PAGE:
Getting Your Orgasm Back After Age 40

If you've lost it, never had it, or simply want a better one, read on. We've got the tricks to help you flip from faking it to feeling it.

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Dropping Hormone Levels

Well before women hit menopause, their bodies begin to make changes that affect hormone levels. The ovaries, which are the source of 50% of our testosterone, become less active, decreasing the production of the sex hormone that is key to our libido. So, it makes sense that sex drive often drops as we age. If you've noticed a significant downshift in your sex drive, hormones are one of the most likely culprits.

Vaginal Dryness

With age, your ovaries also begin to produce less estrogen, the hormone responsible for keeping your vagina well lubricated for sex. Without proper lubrication, not only are you less likely to be interested in sex, but also the increased friction can make sex painful and unlikely to end in orgasm. Declining estrogen also thins vaginal walls and decreases blood flow to the vagina, which also contributes to painful sex.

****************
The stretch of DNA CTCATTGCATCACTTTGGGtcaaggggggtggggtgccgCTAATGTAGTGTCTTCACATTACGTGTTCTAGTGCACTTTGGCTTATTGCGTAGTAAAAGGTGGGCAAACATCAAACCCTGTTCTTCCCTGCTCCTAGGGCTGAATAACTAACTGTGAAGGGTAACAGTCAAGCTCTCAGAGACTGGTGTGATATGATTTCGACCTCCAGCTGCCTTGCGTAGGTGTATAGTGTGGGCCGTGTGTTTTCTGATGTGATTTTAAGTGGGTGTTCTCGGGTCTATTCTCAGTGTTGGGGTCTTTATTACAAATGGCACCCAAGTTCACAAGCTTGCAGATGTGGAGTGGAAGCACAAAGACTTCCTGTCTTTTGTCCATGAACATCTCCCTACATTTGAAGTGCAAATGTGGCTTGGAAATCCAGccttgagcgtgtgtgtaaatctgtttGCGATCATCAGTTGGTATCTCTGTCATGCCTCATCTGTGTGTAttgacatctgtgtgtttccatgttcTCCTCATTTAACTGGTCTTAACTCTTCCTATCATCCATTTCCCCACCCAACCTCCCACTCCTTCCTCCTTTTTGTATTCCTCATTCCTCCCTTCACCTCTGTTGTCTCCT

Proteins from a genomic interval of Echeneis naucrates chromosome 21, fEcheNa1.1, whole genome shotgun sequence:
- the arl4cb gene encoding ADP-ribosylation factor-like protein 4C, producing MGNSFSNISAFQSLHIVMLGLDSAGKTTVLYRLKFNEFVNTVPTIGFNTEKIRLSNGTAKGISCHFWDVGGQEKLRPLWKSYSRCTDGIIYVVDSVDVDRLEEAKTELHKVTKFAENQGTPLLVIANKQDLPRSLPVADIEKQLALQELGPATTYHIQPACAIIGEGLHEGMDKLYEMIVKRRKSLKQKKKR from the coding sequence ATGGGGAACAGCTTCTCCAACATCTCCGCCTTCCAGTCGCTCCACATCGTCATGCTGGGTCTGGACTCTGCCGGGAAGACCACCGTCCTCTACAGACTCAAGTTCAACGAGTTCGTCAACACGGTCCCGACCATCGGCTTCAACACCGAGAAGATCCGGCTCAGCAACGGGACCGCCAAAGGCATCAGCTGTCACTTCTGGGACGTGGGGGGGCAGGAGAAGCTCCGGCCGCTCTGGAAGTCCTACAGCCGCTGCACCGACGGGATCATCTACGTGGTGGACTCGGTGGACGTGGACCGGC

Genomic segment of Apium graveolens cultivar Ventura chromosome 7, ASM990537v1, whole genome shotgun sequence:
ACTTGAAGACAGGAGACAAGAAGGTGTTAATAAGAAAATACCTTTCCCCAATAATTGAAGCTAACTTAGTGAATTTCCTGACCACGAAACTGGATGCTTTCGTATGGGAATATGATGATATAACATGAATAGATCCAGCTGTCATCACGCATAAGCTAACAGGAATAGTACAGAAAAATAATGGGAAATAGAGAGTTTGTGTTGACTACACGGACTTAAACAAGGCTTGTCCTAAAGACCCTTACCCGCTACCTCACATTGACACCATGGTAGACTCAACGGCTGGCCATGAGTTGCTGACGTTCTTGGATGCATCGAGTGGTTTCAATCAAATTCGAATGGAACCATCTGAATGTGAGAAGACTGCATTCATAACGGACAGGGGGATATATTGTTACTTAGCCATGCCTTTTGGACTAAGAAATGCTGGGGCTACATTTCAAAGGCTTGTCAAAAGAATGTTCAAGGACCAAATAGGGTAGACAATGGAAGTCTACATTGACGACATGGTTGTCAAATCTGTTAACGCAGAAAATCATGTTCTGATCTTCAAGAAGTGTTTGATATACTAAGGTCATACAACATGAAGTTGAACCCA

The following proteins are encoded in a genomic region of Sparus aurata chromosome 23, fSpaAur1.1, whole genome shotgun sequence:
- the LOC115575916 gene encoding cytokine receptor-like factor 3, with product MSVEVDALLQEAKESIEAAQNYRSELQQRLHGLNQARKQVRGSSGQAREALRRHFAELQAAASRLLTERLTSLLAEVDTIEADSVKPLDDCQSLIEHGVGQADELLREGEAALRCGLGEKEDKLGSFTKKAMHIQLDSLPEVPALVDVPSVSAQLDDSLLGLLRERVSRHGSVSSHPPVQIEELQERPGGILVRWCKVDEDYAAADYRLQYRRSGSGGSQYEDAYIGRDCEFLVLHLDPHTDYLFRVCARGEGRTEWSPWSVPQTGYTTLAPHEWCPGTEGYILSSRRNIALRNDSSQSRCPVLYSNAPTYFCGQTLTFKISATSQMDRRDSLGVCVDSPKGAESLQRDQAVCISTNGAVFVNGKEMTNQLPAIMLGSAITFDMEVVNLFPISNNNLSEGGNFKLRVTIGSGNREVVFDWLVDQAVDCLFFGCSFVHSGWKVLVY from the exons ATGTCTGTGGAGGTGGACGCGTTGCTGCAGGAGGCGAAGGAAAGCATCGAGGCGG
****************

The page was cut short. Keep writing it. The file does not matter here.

The Sex Rx

Use it or lose it applies here. The more sex you have, the more you will stimulate blood flow to your genitals to improve lubrication. But you don't have to do it alone. There are tons of helpful lubricants on your pharmacy shelves - from water-based ones to oil- and silicon-based options. Incorporate them into foreplay and let them do the work for you.

For some women who have a documented decrease in estrogen during perimenopause or menopause there are 2 prescription products to ask your doctor about. The first is a small estrogen tablet that is inserted into the vagina where it adheres to the vaginal wall and estrogenizes the vagina, increasing lubrication and reducing pain and irritation during sex. Another option is an estrogen-releasing ring that is inserted into the vagina and needs to be replaced every few weeks. Estrogen creams are also available by prescription and over the counter.